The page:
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Mar12FriThe music and gospel arts department launches resource to inspire Salvationist worship. March 12, 2021 by Craig Lewis
David, the Bible’s premier songwriter, exhorts us to “Sing to the Lord a new song” in the opening verse of three different Psalms (96, 98 and 149). We have been taught that if something is repeated in Scripture, then we need to pay attention. So here it is again: sing to the Lord a new song!
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The Salvation Army is fortunate to have a long history of singing new songs. We have had several editions of a denominational song book that are full of this rich heritage. It is how many of us learned our faith: we sang what we believe. There is something unique and special about singing our theology. Nick Aufenkamp, a pastor at Cities Church in Saint Paul, Minn., puts it this way: “Sure, we could speak the lyrics, and the truth in them should still move us to worship. But the elements of rhythm and melody arrest our affections in transformative ways not typical of speech alone.”
Modern technology has allowed new songs to spread widely at a pace not seen since Gutenberg invented the printing press. We can learn a new song at an online concert a hemisphere away and introduce it in our worship services the next week. The printed hymnal can’t keep up! This has given us a broad range of styles and genres to choose from but has occasionally also led to songs that don’t necessarily match our Salvationist doctrine working their way into our worship.
Sing to the Lord a new song! How do we do that, in a way that is new and fresh, while still honouring sound Salvationist doctrine, theology and religious practice? The music and gospel arts department (MAGA) has launched a new worship publication called Salvation Worship. The purpose of this new resource is to get new Salvation Army songs into our worship services. Songs that are contemporary, fresh and doctrinally sound, and, importantly, that are created for congregational use. Songs that you don’t have to be a professional vocalist to sing, but that are written in a normal vocal range, with learnable melodies, that can be sung by young and old alike.
The first edition of Salvation Worship has just been published and includes worship songs that have been written by Salvationists from Canada, Australia, Sweden and the United Kingdom. An international call for song submissions was sent throughout the Salvation Army world, and the submissions received were reviewed and selected by an international panel of contemporary music specialists. The chosen songs were then vetted to ensure they did match our theology and doctrine. The songs have also been translated into French, for use in those areas of the Canada and Bermuda Territory where French is the first language.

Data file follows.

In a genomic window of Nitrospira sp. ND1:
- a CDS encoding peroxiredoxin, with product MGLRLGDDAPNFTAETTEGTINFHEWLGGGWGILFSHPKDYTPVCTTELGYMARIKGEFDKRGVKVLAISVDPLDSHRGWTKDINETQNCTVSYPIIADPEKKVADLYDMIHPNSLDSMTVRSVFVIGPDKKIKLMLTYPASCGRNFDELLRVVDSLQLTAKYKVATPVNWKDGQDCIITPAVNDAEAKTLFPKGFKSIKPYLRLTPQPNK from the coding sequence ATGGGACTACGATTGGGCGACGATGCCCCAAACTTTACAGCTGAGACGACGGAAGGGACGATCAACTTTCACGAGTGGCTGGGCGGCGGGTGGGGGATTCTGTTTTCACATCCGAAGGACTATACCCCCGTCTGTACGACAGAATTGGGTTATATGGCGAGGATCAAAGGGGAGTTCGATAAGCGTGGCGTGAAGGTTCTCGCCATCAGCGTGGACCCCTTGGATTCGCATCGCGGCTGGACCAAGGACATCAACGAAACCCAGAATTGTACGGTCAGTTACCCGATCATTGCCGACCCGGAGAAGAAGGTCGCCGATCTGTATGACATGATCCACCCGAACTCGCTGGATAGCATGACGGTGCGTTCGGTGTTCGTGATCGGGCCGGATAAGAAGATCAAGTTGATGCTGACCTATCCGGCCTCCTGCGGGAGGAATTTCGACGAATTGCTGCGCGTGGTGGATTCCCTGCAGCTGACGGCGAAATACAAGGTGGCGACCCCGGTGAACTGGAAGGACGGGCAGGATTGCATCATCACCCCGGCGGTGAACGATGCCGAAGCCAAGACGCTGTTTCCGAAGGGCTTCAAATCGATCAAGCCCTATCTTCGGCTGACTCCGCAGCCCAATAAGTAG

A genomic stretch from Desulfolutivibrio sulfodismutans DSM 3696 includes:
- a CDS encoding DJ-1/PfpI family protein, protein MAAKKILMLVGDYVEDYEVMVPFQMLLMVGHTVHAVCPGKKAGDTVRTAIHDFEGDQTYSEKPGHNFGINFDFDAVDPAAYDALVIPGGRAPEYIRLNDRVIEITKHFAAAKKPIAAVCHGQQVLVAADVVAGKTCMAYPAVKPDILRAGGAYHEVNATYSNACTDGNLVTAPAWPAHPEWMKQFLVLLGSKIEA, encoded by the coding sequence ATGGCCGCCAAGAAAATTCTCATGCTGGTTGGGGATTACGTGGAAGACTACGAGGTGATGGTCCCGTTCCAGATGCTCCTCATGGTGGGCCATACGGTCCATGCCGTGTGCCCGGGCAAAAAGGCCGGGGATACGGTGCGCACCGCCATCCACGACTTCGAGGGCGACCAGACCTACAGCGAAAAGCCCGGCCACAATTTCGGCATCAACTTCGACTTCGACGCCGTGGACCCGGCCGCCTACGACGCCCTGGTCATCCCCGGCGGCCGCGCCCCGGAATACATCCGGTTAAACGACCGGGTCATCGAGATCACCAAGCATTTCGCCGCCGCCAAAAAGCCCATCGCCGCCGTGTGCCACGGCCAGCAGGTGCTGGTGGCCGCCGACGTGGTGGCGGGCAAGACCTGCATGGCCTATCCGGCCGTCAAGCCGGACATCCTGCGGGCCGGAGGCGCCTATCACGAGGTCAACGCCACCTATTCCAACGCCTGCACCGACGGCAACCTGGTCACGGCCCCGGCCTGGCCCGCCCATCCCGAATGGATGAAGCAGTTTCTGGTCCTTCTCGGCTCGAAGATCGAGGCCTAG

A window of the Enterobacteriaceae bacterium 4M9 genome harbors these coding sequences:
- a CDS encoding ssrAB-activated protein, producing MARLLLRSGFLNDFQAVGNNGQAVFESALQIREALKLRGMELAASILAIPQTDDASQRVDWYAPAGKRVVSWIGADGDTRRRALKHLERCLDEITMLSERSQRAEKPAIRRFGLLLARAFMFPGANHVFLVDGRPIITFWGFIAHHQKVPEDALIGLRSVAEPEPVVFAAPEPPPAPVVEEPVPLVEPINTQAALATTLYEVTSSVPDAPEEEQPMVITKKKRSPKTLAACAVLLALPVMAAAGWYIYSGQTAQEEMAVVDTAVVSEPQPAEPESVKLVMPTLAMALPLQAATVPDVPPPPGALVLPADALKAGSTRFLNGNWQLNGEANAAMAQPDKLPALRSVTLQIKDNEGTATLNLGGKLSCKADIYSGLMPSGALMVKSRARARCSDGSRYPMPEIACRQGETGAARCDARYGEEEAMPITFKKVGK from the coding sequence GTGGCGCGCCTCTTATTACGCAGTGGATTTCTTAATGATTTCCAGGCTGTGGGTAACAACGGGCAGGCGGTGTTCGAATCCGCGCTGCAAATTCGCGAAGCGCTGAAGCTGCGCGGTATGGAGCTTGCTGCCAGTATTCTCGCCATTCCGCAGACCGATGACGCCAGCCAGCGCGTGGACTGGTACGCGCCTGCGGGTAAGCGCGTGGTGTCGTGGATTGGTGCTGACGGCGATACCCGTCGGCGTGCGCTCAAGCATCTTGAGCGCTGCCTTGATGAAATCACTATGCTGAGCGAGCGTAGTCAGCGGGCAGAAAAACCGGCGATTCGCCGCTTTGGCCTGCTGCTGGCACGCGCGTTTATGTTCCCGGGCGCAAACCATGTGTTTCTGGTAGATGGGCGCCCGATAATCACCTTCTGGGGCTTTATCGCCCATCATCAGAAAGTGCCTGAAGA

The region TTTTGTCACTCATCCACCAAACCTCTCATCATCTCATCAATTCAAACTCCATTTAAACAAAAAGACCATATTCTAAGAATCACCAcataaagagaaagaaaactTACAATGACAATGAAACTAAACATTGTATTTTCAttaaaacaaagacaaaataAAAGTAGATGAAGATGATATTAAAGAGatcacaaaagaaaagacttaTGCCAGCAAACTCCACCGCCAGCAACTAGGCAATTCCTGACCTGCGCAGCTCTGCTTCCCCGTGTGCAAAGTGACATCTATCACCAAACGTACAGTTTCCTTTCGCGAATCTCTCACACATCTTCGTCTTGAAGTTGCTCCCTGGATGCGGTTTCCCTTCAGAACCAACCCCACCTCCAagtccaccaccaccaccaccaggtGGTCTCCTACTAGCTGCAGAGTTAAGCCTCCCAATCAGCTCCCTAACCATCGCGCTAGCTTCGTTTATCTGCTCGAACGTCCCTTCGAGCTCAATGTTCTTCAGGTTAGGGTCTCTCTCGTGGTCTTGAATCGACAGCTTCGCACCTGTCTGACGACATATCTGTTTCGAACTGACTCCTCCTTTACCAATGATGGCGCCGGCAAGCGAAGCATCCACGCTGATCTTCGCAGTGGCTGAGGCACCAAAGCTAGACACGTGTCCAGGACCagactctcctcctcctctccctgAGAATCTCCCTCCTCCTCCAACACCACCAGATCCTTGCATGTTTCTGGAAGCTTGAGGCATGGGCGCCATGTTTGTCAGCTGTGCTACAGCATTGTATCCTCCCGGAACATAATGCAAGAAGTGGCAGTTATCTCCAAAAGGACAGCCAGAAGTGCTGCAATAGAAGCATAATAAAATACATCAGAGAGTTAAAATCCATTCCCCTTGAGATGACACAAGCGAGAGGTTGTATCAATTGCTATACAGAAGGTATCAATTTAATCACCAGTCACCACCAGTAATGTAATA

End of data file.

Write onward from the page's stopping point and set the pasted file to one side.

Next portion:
To make these new songs accessible for wide distribution, they are available for free from the MAGA website (salvationist.ca/maga), where you can download a lead sheet and chord chart. A lyric video, which can be used to help your congregation learn the song or be shown as part of your in-person or online service, will also be available, as well as devotional material for each song, Scripture references and rehearsal tips and techniques.
Lastly, you will be able to purchase a fully notated piano score, full brass band chord parts, or “punch” brass parts. One side benefit of these new songs is that they can be freely used and shared in corps videos and services without any worry of copyright infringement. Whether you only have one musician with a guitar, or want to blend a full worship team, brass band and congregation, you will be able to do it with these resources.
Sing to the Lord a new song. Salvation Worship has been designed just for that purpose: to help Salvation Army members, soldiers, officers and congregations declare their faith and affirm their beliefs as a united body. While it is a new song, it returns to the heart of the matter, as espoused by William Booth in 1877: “However, come it whence it may, let us have a real tune, that is, a melody with some distinct air in it, that one can take hold of, which people can learn, nay, which makes them learn it, which takes hold of them and goes on humming in the mind until they have mastered it. That is the sort of a tune to help you; it will preach to you, and bring you believers and converts.”
Craig Lewis is the territorial secretary for music and gospel arts.
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